- Do the same for restroom doors so people don’t have to touch them. If the building layout allows for it, consider just propping the restroom doors open so nobody has to ever touch them. Make sure privacy is still a priority here though. Put up portable partitions to create a barrier if you’re able.
- If you need a line for something, put 6’ markers on the floor to remind people to stand back while waiting.
- If you regularly have a choir, consider postponing they tend to stand way too close together for social distancing.
- Encourage your members to bring their own coffee and pastries.
- If you feel like you must serve coffee, have a single person with gloves and a mask handing out pre-poured coffee.
- If you must serve donuts or other pastries, have a single person with gloves and a mask put the pastries on a plate for each person. To ensure safety and prevent kids from being unsafe, put the food behind a table so that each person must get the food that is handled by the volunteer. No self-serve!
- Install hand sanitizer stations everywhere. One at each main entrance, each room, and even outside if you can afford them.
- You may have been wondering for years how to stop printing the Sunday bulletin. And now you haven’t for nearly 2 months! Consider not printing one for the foreseeable future. You don’t want to hand them out anyway since too many people touch them during printing, sorting, handing out, and passing them. If you feel you must print something, consider changing up the layout to make it smaller and cheaper for the future.
- Continue to push your members to use the church website and social media. Keep it updated like you have during the pandemic. Keep people trained to use this method for communication and information. In the long run, it’s cheaper, faster and far more effective than anything on paper.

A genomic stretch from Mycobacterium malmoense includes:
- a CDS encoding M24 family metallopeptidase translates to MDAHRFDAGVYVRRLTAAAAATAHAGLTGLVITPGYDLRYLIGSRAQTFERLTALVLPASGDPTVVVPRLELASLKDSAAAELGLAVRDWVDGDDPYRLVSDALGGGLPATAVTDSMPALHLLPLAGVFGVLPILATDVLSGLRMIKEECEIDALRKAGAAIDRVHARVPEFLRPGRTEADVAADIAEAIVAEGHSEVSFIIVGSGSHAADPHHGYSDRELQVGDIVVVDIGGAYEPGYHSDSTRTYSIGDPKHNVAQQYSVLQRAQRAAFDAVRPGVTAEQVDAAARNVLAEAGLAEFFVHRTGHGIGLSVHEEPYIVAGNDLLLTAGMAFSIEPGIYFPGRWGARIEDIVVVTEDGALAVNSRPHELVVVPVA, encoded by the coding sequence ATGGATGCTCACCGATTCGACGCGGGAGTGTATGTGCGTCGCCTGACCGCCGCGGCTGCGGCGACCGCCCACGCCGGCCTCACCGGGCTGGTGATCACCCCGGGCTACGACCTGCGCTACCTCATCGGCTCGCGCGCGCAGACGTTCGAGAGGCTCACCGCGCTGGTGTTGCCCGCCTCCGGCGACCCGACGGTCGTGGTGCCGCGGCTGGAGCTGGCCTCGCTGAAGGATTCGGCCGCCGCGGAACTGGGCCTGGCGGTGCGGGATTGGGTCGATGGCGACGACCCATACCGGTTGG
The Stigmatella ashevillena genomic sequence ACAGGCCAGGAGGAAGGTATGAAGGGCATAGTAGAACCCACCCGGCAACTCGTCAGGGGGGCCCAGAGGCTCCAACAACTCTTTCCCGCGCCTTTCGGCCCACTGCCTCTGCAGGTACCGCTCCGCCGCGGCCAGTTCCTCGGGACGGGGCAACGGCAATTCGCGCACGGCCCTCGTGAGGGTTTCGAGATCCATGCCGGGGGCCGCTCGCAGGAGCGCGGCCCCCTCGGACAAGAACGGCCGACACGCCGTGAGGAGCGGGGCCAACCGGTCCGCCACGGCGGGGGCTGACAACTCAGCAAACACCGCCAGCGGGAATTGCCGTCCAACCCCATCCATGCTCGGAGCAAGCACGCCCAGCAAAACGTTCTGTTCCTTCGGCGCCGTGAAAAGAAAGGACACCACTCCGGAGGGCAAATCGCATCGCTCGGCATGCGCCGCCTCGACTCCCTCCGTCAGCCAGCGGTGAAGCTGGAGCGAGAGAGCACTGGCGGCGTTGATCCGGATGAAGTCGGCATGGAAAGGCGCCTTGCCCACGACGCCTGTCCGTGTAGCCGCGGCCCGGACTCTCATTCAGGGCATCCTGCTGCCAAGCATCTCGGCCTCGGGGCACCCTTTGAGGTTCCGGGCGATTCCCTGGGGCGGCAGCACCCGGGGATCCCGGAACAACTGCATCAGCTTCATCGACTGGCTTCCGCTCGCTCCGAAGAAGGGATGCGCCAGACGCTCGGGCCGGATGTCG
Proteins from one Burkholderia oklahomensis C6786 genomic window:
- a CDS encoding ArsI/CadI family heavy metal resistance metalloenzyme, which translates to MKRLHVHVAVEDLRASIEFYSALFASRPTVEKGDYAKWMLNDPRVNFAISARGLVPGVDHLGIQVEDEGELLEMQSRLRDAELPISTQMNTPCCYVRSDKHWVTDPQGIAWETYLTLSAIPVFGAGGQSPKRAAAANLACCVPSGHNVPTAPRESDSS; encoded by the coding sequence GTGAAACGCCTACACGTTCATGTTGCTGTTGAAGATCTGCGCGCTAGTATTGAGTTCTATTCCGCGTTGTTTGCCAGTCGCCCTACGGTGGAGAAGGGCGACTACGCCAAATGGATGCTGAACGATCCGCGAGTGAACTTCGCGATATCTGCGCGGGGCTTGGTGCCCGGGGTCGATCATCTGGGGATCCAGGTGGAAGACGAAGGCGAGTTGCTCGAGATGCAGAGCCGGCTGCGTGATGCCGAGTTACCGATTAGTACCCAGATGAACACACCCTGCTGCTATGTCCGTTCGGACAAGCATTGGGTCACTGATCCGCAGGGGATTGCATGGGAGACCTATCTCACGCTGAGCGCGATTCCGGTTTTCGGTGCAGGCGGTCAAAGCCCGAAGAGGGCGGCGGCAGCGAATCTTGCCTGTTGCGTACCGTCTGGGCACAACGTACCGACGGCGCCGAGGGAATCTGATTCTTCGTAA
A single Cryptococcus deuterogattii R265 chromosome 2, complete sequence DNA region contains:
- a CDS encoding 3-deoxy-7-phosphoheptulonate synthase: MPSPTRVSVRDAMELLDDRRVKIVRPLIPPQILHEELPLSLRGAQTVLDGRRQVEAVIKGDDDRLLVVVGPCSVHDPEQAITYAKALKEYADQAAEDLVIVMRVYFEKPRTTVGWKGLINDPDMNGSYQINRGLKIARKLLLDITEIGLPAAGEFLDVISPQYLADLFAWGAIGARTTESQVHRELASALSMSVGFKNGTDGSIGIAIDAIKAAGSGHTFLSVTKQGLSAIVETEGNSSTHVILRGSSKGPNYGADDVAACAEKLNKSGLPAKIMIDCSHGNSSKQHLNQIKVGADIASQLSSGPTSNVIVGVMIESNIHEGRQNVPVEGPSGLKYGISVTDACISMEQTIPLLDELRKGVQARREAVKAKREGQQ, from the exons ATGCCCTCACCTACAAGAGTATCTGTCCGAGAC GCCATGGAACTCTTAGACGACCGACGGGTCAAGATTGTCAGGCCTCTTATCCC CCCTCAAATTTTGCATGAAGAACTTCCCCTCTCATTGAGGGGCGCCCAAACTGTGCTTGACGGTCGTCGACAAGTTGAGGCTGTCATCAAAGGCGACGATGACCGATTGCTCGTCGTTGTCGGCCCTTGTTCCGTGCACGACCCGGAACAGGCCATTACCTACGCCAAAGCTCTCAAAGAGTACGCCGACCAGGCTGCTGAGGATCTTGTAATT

- If you have a small lobby, encourage your members to meet outside with more space and to keep social distancing rules.
- Have a discussion with all staff members as to whether you will require them to wear masks or not. If you require masks, ensure that it’s enforced equally. If you do not require masks, ensure that those who want to wear them are not criticized for doing so.
- Depending on how whether you have enough microphones, assign only one per person in your worship team. If you need to share, provide a sanitizing wipe backstage for people to use and wipe down the microphone.
- Have only one technician operate the sound console per Sunday. Another person for lighting, and another for video. Try not to have multiple people doing multiple tech jobs where touching equipment is required.
- Wipe down all video cameras, console, microphones, and other tech equipment after each service with sanitation wipes.
- Wipe counters, door handles, and other “high-touch” areas like the wooden tops of pews regularly.
- If you have the technology and space, consider broadcasting your main service to other buildings on your campus to create more worship environments. This will help with the more space needed for social distancing.
- If you have an employee who doesn’t feel like it’s safe to return to work, or if you’re unsure of whether you can require staff to attend services when reopening, I recommend consulting with this company. (No monetary links for me…they are just worth me recommending.)
- Regularly communicate with staff as to why you have chosen to take certain paths. Few things are worse than church staff who are not on the same page or do not understand why they’re doing what they’re doing.
- Do all of the above for mid-week services and ministries.
Every church is different, and every church will need to think through how this list applies to them and what might need to be modified. But what would you add to this list?